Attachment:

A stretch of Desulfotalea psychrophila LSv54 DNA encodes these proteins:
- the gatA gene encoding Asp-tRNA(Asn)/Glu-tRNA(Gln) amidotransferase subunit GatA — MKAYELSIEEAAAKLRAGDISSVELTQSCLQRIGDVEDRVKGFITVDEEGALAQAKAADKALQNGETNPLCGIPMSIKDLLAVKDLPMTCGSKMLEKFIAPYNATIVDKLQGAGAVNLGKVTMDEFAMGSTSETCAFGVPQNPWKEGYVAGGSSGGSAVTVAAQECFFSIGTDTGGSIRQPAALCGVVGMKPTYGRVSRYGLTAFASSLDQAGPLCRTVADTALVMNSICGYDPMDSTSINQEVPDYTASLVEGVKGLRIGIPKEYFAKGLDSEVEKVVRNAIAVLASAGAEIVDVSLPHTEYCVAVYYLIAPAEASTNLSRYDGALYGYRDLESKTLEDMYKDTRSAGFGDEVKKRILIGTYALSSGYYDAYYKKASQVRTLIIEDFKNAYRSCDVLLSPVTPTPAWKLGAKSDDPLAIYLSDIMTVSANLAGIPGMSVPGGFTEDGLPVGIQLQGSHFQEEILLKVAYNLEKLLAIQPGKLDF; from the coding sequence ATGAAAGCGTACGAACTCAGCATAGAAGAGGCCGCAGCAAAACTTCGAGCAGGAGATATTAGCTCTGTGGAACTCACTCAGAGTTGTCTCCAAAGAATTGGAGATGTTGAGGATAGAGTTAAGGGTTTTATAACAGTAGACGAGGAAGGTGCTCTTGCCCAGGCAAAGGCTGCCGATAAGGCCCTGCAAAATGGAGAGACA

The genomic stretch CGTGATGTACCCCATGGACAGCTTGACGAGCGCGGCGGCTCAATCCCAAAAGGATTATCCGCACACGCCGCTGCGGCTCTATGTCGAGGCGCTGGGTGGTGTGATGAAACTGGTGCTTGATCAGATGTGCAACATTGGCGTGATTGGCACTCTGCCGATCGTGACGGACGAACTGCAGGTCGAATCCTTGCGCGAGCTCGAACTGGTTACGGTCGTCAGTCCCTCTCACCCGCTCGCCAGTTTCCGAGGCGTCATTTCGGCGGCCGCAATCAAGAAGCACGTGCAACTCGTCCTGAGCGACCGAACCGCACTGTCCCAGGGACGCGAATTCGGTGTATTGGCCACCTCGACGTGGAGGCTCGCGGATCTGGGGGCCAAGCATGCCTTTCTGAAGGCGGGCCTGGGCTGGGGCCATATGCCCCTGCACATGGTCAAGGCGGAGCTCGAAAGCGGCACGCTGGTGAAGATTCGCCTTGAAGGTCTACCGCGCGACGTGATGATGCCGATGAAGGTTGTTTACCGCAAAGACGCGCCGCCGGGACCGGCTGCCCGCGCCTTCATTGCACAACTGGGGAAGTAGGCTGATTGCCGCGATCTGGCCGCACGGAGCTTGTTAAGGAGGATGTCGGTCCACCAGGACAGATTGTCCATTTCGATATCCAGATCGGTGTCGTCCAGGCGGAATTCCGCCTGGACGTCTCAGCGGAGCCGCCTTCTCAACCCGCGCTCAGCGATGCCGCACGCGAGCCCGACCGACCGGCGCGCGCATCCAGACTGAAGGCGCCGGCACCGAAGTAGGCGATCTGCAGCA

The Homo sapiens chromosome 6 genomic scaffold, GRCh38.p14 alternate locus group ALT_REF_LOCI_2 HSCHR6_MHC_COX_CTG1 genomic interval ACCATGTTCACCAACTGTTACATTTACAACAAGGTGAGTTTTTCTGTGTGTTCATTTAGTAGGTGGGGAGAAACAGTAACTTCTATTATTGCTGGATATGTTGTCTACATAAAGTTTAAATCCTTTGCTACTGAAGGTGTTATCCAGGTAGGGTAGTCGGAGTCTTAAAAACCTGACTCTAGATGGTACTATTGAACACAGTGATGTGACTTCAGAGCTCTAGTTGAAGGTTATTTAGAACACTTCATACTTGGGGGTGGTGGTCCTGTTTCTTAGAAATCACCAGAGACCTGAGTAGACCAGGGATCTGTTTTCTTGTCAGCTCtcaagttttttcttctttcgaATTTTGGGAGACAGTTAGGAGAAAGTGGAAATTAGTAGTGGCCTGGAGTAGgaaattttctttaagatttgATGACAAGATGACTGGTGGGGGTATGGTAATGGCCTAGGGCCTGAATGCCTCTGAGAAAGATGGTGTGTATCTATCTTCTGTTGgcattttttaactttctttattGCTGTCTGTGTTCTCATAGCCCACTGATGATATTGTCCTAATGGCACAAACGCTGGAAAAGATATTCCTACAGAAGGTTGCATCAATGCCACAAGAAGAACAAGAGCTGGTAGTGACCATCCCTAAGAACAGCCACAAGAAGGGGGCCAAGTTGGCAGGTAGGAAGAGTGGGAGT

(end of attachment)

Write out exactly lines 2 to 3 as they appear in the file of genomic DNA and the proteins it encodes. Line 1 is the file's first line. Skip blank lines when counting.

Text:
- the gatA gene encoding Asp-tRNA(Asn)/Glu-tRNA(Gln) amidotransferase subunit GatA — MKAYELSIEEAAAKLRAGDISSVELTQSCLQRIGDVEDRVKGFITVDEEGALAQAKAADKALQNGETNPLCGIPMSIKDLLAVKDLPMTCGSKMLEKFIAPYNATIVDKLQGAGAVNLGKVTMDEFAMGSTSETCAFGVPQNPWKEGYVAGGSSGGSAVTVAAQECFFSIGTDTGGSIRQPAALCGVVGMKPTYGRVSRYGLTAFASSLDQAGPLCRTVADTALVMNSICGYDPMDSTSINQEVPDYTASLVEGVKGLRIGIPKEYFAKGLDSEVEKVVRNAIAVLASAGAEIVDVSLPHTEYCVAVYYLIAPAEASTNLSRYDGALYGYRDLESKTLEDMYKDTRSAGFGDEVKKRILIGTYALSSGYYDAYYKKASQVRTLIIEDFKNAYRSCDVLLSPVTPTPAWKLGAKSDDPLAIYLSDIMTVSANLAGIPGMSVPGGFTEDGLPVGIQLQGSHFQEEILLKVAYNLEKLLAIQPGKLDF; from the coding sequence ATGAAAGCGTACGAACTCAGCATAGAAGAGGCCGCAGCAAAACTTCGAGCAGGAGATATTAGCTCTGTGGAACTCACTCAGAGTTGTCTCCAAAGAATTGGAGATGTTGAGGATAGAGTTAAGGGTTTTATAACAGTAGACGAGGAAGGTGCTCTTGCCCAGGCAAAGGCTGCCGATAAGGCCCTGCAAAATGGAGAGACA

The genomic stretch CGTGATGTACCCCATGGACAGCTTGACGAGCGCGGCGGCTCAATCCCAAAAGGATTATCCGCACACGCCGCTGCGGCTCTATGTCGAGGCGCTGGGTGGTGTGATGAAACTGGTGCTTGATCAGATGTGCAACATTGGCGTGATTGGCACTCTGCCGATCGTGACGGACGAACTGCAGGTCGAATCCTTGCGCGAGCTCGAACTGGTTACGGTCGTCAGTCCCTCTCACCCGCTCGCCAGTTTCCGAGGCGTCATTTCGGCGGCCGCAATCAAGAAGCACGTGCAACTCGTCCTGAGCGACCGAACCGCACTGTCCCAGGGACGCGAATTCGGTGTATTGGCCACCTCGACGTGGAGGCTCGCGGATCTGGGGGCCAAGCATGCCTTTCTGAAGGCGGGCCTGGGCTGGGGCCATATGCCCCTGCACATGGTCAAGGCGGAGCTCGAAAGCGGCACGCTGGTGAAGATTCGCCTTGAAGGTCTACCGCGCGACGTGATGATGCCGATGAAGGTTGTTTACCGCAAAGACGCGCCGCCGGGACCGGCTGCCCGCGCCTTCATTGCACAACTGGGGAAGTAGGCTGATTGCCGCGATCTGGCCGCACGGAGCTTGTTAAGGAGGATGTCGGTCCACCAGGACAGATTGTCCATTTCGATATCCAGATCGGTGTCGTCCAGGCGGAATTCCGCCTGGACGTCTCAGCGGAGCCGCCTTCTCAACCCGCGCTCAGCGATGCCGCACGCGAGCCCGACCGACCGGCGCGCGCATCCAGACTGAAGGCGCCGGCACCGAAGTAGGCGATCTGCAGCA